Mile Rocks Lighthouse
In Flat Broke in Paradise, when Nick, his mother, and his friend Jim set sail to the Farallon Islands 27 miles off the coast of San Francisco to scatter Nick's father's ashes, they headed out under the Golden Gate Bridge staying south of the potato patch where silt builds up and the water gets shallow, and to the north of Mile Rocks where an odd little lighthouse sits.
In 1889, a bell buoy was placed near Mile Rocks to warn ships of the danger of the rocks. The currents were too strong and the buoy was often pulled under or set adrift. In 1901, the City of Rio de Janeiro, an iron-hulled steam-powered passenger ship, hit the rocks while trying to pass through the Golden Gate in heavy fog. She sank in about eight minutes in over 300 feet of water. Of the 210 people on board, 130 lost their lives.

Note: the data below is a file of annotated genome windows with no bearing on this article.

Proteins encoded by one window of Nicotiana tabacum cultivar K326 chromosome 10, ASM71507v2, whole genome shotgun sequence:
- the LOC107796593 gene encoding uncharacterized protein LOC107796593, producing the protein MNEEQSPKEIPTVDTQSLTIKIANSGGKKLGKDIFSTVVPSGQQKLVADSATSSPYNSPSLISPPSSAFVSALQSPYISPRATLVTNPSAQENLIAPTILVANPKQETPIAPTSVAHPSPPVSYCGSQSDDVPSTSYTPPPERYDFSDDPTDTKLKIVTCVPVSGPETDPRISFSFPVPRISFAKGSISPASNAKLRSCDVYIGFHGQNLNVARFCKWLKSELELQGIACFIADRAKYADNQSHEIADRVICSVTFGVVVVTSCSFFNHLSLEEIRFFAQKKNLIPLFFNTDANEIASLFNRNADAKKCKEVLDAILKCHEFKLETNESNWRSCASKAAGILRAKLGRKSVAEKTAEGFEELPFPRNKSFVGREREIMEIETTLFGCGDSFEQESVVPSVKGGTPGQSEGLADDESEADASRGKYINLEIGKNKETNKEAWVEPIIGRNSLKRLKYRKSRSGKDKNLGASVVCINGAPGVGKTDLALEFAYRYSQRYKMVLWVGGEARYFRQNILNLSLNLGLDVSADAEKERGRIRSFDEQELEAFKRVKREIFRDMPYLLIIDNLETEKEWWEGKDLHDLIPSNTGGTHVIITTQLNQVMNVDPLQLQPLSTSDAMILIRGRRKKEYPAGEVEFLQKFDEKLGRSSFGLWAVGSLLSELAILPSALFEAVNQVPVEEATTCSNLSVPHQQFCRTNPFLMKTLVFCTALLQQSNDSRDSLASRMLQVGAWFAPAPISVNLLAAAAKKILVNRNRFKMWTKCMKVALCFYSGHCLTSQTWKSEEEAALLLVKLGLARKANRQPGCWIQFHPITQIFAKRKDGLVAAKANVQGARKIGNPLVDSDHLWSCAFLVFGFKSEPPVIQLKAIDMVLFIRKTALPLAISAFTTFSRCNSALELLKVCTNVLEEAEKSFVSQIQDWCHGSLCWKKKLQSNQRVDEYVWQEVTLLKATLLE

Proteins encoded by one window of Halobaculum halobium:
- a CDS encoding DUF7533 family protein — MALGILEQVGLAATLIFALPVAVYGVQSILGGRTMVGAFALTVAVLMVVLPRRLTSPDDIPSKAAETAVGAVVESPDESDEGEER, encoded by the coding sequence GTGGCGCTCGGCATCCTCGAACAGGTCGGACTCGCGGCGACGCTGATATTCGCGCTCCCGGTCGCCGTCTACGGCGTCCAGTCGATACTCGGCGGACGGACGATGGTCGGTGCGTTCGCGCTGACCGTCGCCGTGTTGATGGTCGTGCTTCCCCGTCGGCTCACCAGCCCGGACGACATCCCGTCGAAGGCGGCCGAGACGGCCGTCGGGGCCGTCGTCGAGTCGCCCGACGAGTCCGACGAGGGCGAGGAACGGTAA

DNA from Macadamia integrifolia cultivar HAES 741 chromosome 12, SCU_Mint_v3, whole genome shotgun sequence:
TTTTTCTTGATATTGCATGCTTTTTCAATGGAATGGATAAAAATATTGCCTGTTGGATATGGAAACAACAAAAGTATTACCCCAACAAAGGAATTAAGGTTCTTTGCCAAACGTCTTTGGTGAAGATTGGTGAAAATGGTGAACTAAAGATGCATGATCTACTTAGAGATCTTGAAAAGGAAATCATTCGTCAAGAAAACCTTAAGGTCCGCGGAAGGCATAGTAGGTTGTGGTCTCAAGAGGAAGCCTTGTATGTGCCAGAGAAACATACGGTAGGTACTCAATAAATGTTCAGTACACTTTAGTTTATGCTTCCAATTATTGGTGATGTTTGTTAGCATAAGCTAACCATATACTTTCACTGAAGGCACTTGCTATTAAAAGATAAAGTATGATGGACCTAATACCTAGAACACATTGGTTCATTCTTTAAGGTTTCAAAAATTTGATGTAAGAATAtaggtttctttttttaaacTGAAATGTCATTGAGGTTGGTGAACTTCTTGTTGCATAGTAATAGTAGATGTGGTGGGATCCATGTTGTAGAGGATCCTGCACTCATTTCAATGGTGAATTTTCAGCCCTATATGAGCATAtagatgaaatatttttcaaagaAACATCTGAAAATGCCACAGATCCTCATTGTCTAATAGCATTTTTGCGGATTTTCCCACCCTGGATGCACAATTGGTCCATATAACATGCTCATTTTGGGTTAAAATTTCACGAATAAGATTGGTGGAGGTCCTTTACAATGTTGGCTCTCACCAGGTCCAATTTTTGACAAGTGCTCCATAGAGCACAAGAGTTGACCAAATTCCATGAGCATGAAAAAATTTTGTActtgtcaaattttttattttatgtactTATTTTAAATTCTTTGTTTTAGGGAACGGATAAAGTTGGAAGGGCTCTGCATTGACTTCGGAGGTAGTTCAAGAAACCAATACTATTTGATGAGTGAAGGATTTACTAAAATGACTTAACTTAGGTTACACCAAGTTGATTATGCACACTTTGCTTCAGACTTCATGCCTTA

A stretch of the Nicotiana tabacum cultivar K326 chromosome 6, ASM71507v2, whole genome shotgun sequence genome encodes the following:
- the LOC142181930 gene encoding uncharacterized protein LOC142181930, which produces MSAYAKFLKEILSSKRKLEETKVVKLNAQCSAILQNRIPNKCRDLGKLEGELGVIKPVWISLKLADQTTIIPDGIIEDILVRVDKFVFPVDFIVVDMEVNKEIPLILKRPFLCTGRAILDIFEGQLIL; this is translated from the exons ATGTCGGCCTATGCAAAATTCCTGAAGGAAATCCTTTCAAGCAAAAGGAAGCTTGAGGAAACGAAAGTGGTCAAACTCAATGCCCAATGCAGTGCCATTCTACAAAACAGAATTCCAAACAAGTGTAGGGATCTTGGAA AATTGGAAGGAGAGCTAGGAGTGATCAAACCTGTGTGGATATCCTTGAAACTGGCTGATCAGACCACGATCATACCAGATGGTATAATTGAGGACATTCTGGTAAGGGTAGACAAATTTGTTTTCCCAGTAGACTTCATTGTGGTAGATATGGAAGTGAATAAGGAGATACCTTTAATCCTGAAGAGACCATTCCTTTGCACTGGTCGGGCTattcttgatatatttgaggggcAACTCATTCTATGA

The Miles Rock Lighthouse was finally completed in 1906 and sits on a blasted and flattened 30 by 40-foot slab of rock. When it was built it resembled a three-story wedding cake.
It was decapitated to a single blunt story by the Coast Guard in the 1960s when the lighthouse was automated. In 1966, the tower was removed and only the first story was left, and the light was automated.
The original fresnel lens now resides in the Old Point Loma Lighthouse in San Diego. The top of the first story is now a landing pad for helicopters.
You can learn much more about Mile Rocks and other lighthouses at lighthousefriends.com